The Giants ace may be on the decline statistically, but his strategic move might land him a massive new contract with a contender.
MadBum is a MadGenius looking for MadCash.
That’s one way of looking at one of the great power plays in MLB trade history. Last week, San Francisco Giants ace pitcher Madison Bumgarner submitted a list of eight teams he would use his no-trade clause to block any deal. That list was: The New York Yankees, Boston, Houston, Atlanta, Chicago, St. Louis, Milwaukee and Philadelphia.
Those teams are all playoff contenders eagerly trying to win. That list also happens to include the playoff contenders with the deepest pockets. The question now becomes, is one of those teams willing to give Bumgarner the type of long-term deal to waive his no-trade clause similar players have been hard-pressed to get in free agency?
In other words, don’t misread the situation. This is not Bumgarner, a bona fide World Series star, trying to avoid playing for a contender. It’s Bumgarner saying to the baseball world that he’ll play for a contender under one condition: Pay my price.
For Bumgarner, who will be 30 on August 1, this is a major leverage play. When it comes to contenders, pitching is always in demand. For the first nine years of his career, Bumgarner sold low on that vital commodity, giving the Giants a team-friendly deal five years ago. As a result, Bumgarner had made $57.5 million over his nine-year career.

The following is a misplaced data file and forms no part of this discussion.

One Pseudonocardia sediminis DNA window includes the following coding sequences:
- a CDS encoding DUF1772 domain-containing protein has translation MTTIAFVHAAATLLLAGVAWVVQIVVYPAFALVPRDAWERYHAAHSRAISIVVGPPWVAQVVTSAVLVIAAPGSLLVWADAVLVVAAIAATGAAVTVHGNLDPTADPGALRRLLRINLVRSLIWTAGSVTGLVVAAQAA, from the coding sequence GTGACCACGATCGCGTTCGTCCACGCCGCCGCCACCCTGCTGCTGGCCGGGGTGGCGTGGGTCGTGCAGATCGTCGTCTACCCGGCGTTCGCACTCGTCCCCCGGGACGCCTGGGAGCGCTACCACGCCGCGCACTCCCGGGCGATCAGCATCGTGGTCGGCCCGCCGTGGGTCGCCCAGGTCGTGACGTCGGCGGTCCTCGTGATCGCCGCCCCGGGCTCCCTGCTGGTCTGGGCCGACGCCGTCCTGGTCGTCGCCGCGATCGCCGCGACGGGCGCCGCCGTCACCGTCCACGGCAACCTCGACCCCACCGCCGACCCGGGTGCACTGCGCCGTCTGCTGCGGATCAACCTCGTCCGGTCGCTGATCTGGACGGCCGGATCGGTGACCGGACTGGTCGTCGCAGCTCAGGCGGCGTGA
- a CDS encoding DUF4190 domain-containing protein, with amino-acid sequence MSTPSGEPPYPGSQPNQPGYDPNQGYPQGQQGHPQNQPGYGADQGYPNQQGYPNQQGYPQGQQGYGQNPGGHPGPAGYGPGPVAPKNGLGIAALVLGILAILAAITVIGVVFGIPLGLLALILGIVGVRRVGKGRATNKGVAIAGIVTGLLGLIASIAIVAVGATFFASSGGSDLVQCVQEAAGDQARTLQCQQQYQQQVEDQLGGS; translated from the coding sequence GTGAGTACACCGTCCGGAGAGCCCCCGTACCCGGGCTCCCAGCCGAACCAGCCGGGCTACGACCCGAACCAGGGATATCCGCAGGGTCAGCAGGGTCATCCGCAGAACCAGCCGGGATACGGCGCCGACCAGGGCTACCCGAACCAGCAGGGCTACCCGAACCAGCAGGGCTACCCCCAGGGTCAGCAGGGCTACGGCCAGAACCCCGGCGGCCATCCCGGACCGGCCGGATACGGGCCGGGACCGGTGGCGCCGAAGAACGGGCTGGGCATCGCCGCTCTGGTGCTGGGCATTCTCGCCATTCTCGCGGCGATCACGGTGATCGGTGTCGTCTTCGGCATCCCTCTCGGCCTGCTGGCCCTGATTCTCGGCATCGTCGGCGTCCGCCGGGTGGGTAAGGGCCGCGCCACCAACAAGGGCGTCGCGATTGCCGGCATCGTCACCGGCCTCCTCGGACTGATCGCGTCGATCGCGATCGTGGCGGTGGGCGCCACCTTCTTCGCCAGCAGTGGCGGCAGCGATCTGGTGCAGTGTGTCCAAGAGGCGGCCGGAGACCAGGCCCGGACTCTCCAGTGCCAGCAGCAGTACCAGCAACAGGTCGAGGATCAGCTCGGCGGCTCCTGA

While no one is feeling sorry for Bumgarner, he obviously left a tremendous amount of money on the table with the long-term deal he signed. By this point, a pitcher of Bumgarner’s ability easily would have made over $100 million. But Bumgarner traded security for risk early in his career.
Right now, there’s no reason for him to do that again. He’s making it clear he won’t let the Giants trade him without a big pay day coming his way. While some may scoff at this strong-arm tactic, consider two names: Craig Kimbrel and Dallas Keuchel. Both of those pitchers are still sitting out this season, unable to get the deals they believed they were worth. Kimbrel is only one of the best relievers in baseball history and Keuchel is one of the most consistent starters in the game over the past five years.
For Bumgarner, who has a 3.88 ERA, a 1.168 ratio and a 2-4 record this season, waiting for free agency is problematic. While he has bounced back somewhat from a subpar 2018 season, his talent and pure stuff have clearly declined the past two years.
With baseball teams drawing a hard line on the value of contracts, Bumgarner is drawing a hard line on what it will take to get him to waive his no-trade clause. Of course, one of the other contenders could foil his plan.
Tampa, Seattle, Cleveland, Minnesota, Arizona, the Los Angeles Dodgers and San Diego are the top teams not on Bumgarner’s list. Basically, any of those teams could pick him up for whatever remains of his $12 million salary for this season. That could be roughly $5 to $8 million depending on when he’s dealt.
But Bumgarner knows each of those teams is either cash-strapped (Tampa, Seattle, Cleveland, Minnesota, Arizona and San Diego) or loaded with pitching (the cash-cow Dodgers) or some level or both. Also, the idea of the Giants trading Bumgarner to the Dodgers is something of a stretch, although not impossible.
That means that some big-spending team like the Yankees or Boston may face a tough decision. In order to chase a World Series championship this season, is one of them willing to give Bumgarner a five- or six-year deal worth $100 to $125 million? Based on the market (look at Yu Darvish’s six-year, $126 million deal from Chicago in 2018 as a very reasonable comp for Bumgarner), that could be an interesting decision.